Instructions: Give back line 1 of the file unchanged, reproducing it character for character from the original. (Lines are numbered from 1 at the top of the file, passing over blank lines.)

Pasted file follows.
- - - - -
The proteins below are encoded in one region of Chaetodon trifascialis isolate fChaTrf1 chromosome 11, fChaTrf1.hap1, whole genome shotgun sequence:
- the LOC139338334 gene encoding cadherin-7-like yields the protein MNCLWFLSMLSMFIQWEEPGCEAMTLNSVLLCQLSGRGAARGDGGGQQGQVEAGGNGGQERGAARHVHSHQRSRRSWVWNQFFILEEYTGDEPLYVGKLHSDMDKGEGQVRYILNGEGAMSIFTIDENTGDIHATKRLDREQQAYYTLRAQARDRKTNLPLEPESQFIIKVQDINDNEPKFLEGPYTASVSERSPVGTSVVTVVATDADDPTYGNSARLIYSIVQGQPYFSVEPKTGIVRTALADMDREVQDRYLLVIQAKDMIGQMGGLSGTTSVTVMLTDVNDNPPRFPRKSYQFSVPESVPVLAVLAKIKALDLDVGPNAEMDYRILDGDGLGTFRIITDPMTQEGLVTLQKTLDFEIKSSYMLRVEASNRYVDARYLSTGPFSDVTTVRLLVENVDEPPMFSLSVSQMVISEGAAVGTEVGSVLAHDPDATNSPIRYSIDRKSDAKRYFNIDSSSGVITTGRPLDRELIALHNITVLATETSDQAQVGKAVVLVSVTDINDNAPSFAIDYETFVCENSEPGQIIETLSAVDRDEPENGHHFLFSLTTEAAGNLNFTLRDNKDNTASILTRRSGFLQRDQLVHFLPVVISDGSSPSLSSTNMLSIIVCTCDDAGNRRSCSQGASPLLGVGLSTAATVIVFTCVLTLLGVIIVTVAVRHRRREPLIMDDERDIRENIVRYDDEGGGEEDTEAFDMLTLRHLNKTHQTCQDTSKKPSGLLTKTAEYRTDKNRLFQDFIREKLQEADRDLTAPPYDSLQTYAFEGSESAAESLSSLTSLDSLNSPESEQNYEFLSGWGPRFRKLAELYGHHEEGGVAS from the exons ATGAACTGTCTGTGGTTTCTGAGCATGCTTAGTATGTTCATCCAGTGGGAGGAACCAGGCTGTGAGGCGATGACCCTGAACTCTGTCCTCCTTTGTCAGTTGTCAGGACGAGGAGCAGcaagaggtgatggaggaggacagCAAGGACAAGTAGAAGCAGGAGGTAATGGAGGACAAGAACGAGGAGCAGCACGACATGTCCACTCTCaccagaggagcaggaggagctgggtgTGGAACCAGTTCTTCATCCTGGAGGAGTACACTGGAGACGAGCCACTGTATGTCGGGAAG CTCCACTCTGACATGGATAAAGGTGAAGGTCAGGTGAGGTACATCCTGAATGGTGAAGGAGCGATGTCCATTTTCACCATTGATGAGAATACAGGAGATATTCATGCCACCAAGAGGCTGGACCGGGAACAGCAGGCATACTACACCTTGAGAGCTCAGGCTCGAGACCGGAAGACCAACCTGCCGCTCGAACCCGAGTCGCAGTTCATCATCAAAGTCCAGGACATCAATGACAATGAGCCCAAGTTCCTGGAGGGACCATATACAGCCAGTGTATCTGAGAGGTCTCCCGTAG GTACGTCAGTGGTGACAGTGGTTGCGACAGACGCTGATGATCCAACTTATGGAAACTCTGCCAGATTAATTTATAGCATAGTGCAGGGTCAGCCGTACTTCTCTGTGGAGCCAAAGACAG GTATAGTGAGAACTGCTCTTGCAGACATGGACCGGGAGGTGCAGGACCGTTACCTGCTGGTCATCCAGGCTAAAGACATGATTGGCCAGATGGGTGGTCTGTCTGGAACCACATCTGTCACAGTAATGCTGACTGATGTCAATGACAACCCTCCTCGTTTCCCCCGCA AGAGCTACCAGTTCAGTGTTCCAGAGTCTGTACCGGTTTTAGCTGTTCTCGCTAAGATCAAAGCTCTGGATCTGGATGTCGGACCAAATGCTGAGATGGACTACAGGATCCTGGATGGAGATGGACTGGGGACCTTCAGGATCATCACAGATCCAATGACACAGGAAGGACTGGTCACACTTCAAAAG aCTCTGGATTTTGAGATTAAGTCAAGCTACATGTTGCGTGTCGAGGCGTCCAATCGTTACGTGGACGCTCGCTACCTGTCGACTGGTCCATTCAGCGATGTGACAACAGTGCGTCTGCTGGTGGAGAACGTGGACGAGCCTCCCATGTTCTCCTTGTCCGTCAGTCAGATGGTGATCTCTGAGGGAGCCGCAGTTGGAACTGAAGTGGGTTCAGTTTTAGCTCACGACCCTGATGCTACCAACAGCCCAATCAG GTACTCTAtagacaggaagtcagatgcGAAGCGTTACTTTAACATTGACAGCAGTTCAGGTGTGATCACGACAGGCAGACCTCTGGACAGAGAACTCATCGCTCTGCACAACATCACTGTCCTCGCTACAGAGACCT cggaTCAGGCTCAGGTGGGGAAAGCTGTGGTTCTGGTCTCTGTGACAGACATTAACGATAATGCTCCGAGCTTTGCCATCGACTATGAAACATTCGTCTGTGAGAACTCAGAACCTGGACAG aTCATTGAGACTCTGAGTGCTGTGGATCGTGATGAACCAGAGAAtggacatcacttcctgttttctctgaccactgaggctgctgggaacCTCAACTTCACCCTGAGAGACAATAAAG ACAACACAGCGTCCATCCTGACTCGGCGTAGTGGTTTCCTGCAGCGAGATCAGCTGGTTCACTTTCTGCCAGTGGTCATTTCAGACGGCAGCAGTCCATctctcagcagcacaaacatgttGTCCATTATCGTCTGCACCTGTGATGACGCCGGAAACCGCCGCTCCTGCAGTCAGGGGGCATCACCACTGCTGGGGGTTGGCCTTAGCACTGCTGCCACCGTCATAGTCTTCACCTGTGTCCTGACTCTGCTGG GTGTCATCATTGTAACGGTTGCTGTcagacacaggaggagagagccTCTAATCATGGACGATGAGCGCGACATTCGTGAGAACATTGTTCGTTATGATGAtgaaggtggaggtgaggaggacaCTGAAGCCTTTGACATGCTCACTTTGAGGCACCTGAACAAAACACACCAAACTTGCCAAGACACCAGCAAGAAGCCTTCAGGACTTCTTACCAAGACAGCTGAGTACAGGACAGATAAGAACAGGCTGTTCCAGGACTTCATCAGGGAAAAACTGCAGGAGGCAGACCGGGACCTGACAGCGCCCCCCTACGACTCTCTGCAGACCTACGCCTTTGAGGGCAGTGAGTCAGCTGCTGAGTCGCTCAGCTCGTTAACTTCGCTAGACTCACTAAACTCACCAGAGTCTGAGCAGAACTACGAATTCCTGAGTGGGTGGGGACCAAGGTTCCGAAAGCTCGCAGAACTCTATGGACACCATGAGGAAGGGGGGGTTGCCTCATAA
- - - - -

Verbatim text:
The proteins below are encoded in one region of Chaetodon trifascialis isolate fChaTrf1 chromosome 11, fChaTrf1.hap1, whole genome shotgun sequence: